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Oregon Tradeswomen, Women’s Bureau Hold Roundtable on Female Retention in Trades

From top left: Steve Simms, Lili Hoag, Larry S. Williams, John Gardener, Connie Ashbrook, Betty Lock, WHO, Meghan Moyer, Pat Williams, Tiffany Thompson, Sara Gourley

From top left: Steve Simms, Lili Hoag, Larry S. Williams, John Gardener, Connie Ashbrook, Betty Lock, Paloma Sparks, Meghan Moyer, Pat Daniels, Tiffany Thompson, Sara Gourley

Portland-region workforce development organizations were honored to host Women’s Bureau Region X Regional Administrator Betty Lock this week for a roundtable discussion on retention of women in trades apprenticeships.  The group came together to discuss a persistent and vexing problem in the construction industry: A full 65 percent of women fail to complete their apprenticeships, a rate substantially higher than men’s termination rate of 35 percent.

The robust discussion was informed by experts in the field from the Oregon Bureau of Labor and Industries, Worksystems, Inc., the Northwest College of Construction, Constructing Hope, Family Forward Oregon, and Oregon Tradeswomen, Inc., who convened the meeting.  Among the factors that contribute to the disparity in retention rates discussed by the group were jobsites and employers that remain hostile toward women, the fact that tradeswomen are dispatched to fewer work hours than their male apprentice counterparts, and the continued lack of supportive services that are tailored to the specific needs of workers in the construction industry.

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Betty Lock hears from participants about challenges faced by female apprentices in the trades

Solutions offered by the group included emphasizing accountability and enforcement on projects that fail to meet diversity hiring targets, working with contractors and employers to stimulate demand for female workers, and tailoring supportive services to suit women working in the industry that have children.  Many in attendance emphasized the importance of networking, noting that women and men of color are not being mentored into a network that guarantees them more access to the jobs that help them succeed in apprenticeship. Oregon Tradeswomen’s Advocacy Program Manager also offered a summary of its work on the Green Dot bystander intervention program, which could be employed on construction jobsites to reduce harassment of female and minority workers.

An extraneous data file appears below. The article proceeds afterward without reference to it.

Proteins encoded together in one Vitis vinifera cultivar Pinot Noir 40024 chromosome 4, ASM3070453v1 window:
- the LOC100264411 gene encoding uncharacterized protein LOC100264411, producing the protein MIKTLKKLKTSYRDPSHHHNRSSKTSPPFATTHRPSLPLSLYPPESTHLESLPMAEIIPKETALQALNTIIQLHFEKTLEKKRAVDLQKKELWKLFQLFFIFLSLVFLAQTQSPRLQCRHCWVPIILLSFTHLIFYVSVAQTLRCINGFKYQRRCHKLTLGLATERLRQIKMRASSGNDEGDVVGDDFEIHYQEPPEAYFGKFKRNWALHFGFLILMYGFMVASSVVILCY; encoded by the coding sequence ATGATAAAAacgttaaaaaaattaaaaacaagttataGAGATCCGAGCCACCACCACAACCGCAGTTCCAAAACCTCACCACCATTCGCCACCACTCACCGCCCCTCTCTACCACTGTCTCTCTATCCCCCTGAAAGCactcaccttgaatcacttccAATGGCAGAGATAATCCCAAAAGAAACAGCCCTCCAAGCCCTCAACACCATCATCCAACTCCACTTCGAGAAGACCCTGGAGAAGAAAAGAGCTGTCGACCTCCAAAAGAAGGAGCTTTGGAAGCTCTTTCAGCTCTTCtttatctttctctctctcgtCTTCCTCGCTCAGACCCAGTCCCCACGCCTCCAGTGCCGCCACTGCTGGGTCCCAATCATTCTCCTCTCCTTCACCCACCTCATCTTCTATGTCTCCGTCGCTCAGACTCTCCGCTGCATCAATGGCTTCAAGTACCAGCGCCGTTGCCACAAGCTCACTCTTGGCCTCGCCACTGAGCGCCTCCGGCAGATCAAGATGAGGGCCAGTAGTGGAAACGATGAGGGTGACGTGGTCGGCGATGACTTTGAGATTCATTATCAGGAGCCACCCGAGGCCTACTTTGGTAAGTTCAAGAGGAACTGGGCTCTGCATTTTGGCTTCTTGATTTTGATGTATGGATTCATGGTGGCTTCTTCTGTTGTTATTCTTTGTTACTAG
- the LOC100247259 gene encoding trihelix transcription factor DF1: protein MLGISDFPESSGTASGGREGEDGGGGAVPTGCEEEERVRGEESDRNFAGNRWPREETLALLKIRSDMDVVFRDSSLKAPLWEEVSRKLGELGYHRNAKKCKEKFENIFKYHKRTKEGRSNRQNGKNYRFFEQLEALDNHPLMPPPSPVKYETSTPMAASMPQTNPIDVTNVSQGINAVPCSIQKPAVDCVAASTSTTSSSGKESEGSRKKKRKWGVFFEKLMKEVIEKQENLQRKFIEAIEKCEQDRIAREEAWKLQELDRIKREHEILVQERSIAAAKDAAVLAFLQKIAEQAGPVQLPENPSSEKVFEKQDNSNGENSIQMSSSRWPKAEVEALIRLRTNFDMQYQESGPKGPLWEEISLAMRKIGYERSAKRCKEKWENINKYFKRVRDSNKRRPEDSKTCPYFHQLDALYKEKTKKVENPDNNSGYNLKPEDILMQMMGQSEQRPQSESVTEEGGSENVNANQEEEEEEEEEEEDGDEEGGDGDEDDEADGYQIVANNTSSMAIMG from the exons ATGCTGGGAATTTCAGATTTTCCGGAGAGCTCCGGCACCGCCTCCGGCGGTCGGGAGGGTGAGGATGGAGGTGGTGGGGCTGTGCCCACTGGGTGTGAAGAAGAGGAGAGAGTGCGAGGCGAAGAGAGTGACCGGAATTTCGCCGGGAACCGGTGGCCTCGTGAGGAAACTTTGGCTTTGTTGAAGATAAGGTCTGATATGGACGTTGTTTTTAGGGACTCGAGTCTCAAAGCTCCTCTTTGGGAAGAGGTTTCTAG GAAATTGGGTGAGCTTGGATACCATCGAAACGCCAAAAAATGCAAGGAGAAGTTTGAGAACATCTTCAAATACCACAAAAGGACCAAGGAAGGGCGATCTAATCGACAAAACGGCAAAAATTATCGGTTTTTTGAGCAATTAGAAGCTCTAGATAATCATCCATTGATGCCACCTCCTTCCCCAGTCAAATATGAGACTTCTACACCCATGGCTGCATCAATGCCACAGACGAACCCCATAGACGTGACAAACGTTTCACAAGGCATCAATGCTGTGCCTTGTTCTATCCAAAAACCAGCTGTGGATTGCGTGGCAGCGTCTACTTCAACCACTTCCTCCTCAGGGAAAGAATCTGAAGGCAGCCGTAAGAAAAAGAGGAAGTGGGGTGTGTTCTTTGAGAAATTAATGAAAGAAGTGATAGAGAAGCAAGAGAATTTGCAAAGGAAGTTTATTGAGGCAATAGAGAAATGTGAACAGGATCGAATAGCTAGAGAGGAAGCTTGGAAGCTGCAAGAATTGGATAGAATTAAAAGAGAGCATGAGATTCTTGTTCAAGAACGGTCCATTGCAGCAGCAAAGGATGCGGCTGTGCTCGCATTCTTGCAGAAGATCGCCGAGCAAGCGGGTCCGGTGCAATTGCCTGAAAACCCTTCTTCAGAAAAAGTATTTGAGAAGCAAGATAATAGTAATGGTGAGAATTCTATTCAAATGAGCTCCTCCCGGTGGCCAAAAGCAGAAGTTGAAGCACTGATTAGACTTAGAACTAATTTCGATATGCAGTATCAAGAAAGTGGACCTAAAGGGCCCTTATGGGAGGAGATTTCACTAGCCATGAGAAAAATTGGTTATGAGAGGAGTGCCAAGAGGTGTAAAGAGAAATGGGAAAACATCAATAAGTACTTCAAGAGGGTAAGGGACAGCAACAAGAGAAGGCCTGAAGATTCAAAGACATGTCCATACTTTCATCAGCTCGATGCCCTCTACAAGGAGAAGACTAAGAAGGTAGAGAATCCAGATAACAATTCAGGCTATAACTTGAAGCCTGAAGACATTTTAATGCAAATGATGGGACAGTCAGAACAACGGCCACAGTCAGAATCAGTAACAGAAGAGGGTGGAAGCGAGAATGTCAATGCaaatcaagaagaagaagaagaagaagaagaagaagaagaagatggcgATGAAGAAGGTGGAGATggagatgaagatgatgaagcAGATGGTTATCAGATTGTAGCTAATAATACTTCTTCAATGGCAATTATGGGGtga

We look forward to continuing this discussion with our regional partners and the Department of Labor, as well as working together to refine and implement the best of these strategies in the future.  Oregon Tradeswomen wishes to thank our regional partners, Betty Lock, and the Women’s Bureau for their commitment to women in the trades and for coming together to discuss this critical issue!

Posted on by OTI Staff in Apprentice, Career Path, Community Partners, Events, Pre-Apprenticeship, tradeswomen | Leave a comment

Congratulations to OTI’s Building Girls Summer Work Crew!

OTI is incredibly proud of the young women in our Building Girls Summer Work Crew who just finished up four weeks of learning to build! They constructed a large arbor at Nadaka Nature Park!

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Photo captions: Building at Camp Westwind (left), Tylea stands in the hole she dug all by herself in preparation for the construction of an arbor (middle); Finished arbor (right).

OTI’s 2015 Building Girls Summer Work Crew graduated on July 9th and celebrated with cake and refreshments. Congratulations, everyone! We’re so proud of you and what you accomplished in only 4 weeks!

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Posted on by OTI Staff in Building Girls | Leave a comment

Guest Blog Post: Three Exceptional People… by Sapphire Sasha

Three Exceptional People Who Prove Women Can Thrive in Any Industry